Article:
No. 6 Article 15/May 5, 2006

Regional Reports

Extension center educators, unit educators, and unit assistants in northern, west-central, east-central, and southern Illinois prepare regional reports to provide more localized insight into pest situations and crop conditions in Illinois. The reports will keep you up to date on situations in field and forage crops as they develop throughout the season. The regions have been defined broadly to include the agricultural statistics districts as designated by the Illinois Agricultural Statistics Service, with slight modifications:

We hope these reports will provide additional benefits for staying current as the season progresses.

Northern Illinois

Rainfall accumulation during the weekend of April 29 and 30 was about 1 inch or more in many areas of the region. Corn planting was the main activity prior to the rainfall, with completion ranging from 60% to 80% in northern Illinois. Soybean planting is less than 10% completed for the region.

Extension educators continue to report black cutworm moth trap captures on a regular basis in Ogle, Whiteside, and Lee counties, but the only intense capture last week was in Winnebago County.

Pastures and alfalfa are reported in good condition. Jim Morrison, Extension educator, reported several wheat fields in Winnebago and DeKalb counties at Feeke's Stage 6 and 7.

Southern Illinois

Widespread rainfall throughout the region early in the week brought welcome relief from extremely dry conditions. Corn planting is essentially finished, and plant growth stages range from VE to nearly V2. So far no major problems have been reported other than erratic emergence in drier portions of some fields. Ron Hines at Dixon Springs Agricultural Center reported that the weekend storms brought an intense capture of black cutworm moths in St. Clair County.

Soybeans that were planted prior to the rain should emerge rapidly. The Madison County soybean rust sentinel plot that was planted on April 21 is now at growth stage VE. As soon as fields have dried out enough, soybean planting should begin in earnest.

Wheat growth stages range from Feeke's 10 to 10.5.1. Barley yellow dwarf virus is becoming obvious on flag leaves in some fields. The problem does not appear to be serious in the majority of fields, but occasionally you can find one that is taking on an overall golden haze. Many varieties have begun flowering and are at risk of Fusarium head scab infection if rains continue as predicted later this week. Some growers have expressed an interest in a fungicide application to reduce potential problems.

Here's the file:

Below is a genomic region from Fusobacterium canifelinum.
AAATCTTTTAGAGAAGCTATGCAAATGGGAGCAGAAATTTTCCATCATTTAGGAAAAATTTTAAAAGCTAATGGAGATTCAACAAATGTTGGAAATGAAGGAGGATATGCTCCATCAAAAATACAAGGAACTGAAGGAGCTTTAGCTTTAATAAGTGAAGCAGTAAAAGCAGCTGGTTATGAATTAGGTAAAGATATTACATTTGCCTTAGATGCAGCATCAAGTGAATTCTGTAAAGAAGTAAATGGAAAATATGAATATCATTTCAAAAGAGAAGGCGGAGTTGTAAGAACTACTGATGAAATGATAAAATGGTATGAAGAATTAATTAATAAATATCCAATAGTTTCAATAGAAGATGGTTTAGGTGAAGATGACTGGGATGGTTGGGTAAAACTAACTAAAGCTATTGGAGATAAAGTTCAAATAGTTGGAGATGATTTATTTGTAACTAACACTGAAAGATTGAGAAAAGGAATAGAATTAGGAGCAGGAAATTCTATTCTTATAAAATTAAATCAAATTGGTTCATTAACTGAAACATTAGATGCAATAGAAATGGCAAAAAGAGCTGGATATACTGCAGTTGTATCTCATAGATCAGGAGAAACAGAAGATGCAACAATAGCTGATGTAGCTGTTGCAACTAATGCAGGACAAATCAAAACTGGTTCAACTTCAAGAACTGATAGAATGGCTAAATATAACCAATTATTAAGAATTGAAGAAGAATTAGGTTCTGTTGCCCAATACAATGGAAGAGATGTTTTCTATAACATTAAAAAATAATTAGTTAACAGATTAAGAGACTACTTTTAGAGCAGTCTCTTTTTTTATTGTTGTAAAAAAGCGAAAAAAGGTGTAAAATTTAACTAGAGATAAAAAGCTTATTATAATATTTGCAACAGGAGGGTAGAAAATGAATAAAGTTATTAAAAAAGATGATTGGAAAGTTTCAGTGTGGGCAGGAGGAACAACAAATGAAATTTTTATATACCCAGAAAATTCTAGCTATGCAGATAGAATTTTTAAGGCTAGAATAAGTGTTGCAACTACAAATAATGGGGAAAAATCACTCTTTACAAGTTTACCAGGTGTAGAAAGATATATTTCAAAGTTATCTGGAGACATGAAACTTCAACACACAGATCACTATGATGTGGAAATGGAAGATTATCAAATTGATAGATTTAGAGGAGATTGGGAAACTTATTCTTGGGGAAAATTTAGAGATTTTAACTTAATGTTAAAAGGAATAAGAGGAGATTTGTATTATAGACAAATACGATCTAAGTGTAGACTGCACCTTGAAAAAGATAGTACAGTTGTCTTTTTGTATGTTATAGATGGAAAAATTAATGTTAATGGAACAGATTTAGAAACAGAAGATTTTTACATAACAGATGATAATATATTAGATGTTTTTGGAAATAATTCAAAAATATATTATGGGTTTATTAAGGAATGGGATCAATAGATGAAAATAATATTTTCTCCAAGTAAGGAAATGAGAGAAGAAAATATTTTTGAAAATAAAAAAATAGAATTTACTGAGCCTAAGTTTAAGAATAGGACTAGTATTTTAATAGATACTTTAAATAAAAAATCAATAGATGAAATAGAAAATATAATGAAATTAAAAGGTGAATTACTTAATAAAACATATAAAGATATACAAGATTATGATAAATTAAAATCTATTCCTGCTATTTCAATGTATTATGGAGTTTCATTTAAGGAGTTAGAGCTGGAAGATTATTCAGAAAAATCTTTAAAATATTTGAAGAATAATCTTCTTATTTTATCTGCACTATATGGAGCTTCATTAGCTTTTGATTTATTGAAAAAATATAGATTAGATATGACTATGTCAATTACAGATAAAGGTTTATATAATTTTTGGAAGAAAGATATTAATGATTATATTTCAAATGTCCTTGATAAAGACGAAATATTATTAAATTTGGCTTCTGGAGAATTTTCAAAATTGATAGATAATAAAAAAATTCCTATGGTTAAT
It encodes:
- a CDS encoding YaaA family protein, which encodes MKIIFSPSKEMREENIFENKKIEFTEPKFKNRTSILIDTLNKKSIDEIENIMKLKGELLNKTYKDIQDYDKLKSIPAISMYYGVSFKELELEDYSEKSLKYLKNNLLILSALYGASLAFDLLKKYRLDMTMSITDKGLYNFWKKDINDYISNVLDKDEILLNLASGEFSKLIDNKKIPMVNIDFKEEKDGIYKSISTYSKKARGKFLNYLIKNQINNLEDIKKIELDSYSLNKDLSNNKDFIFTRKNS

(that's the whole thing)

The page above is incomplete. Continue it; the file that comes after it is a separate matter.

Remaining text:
Alfalfa that hasn't been cut should be. Alfalfa weevils are still present and causing damage on unharvested fields. Producers should carefully monitor regrowth after cutting to ensure that second cutting is not damaged. Dennis Epplin at Mt. Vernon reported a field that was severely damaged by cowpea aphids that were left untreated, but the recent heavy rainfall seems to have eliminated the infestation.

West-Central Illinois

Better than 90% of the corn has been planted in much of the region, with bean planting progress just barely creeping into the double digits in the west-central region as a whole. Weekend rains put planting progress on hold across this part of the state, although precipitation did appear a little spotty. Wheat has pressed well into Feeke's 10, and alfalfa will be cut once the weather provides a window of opportunity. Some hail fell in the region, raising concerns about the impact of such weather on wheat. Pea aphid pressure has crept into the southern portion of our region along with some occasional pressure reported in the central portion of the region. Alfalfa weevil pressure has increased in some fields. Cutworm observations have occurred as well as an occasional "early instar" armyworm observation.

Close this window